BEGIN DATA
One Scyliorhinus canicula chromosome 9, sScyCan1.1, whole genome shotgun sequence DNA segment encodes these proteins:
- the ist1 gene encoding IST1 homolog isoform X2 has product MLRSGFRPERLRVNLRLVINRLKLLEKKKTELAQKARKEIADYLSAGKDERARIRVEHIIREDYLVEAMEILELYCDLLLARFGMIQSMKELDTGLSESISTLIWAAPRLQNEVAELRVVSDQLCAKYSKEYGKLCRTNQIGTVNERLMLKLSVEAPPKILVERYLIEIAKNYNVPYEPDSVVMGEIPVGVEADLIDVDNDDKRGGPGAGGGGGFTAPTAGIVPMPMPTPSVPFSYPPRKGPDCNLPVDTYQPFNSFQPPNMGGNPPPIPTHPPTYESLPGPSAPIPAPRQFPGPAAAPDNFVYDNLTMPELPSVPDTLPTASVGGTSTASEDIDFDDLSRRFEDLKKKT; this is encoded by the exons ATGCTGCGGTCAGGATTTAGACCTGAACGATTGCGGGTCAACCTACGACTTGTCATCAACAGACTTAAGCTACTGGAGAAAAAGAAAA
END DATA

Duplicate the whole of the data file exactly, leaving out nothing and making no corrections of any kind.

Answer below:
One Scyliorhinus canicula chromosome 9, sScyCan1.1, whole genome shotgun sequence DNA segment encodes these proteins:
- the ist1 gene encoding IST1 homolog isoform X2 has product MLRSGFRPERLRVNLRLVINRLKLLEKKKTELAQKARKEIADYLSAGKDERARIRVEHIIREDYLVEAMEILELYCDLLLARFGMIQSMKELDTGLSESISTLIWAAPRLQNEVAELRVVSDQLCAKYSKEYGKLCRTNQIGTVNERLMLKLSVEAPPKILVERYLIEIAKNYNVPYEPDSVVMGEIPVGVEADLIDVDNDDKRGGPGAGGGGGFTAPTAGIVPMPMPTPSVPFSYPPRKGPDCNLPVDTYQPFNSFQPPNMGGNPPPIPTHPPTYESLPGPSAPIPAPRQFPGPAAAPDNFVYDNLTMPELPSVPDTLPTASVGGTSTASEDIDFDDLSRRFEDLKKKT; this is encoded by the exons ATGCTGCGGTCAGGATTTAGACCTGAACGATTGCGGGTCAACCTACGACTTGTCATCAACAGACTTAAGCTACTGGAGAAAAAGAAAA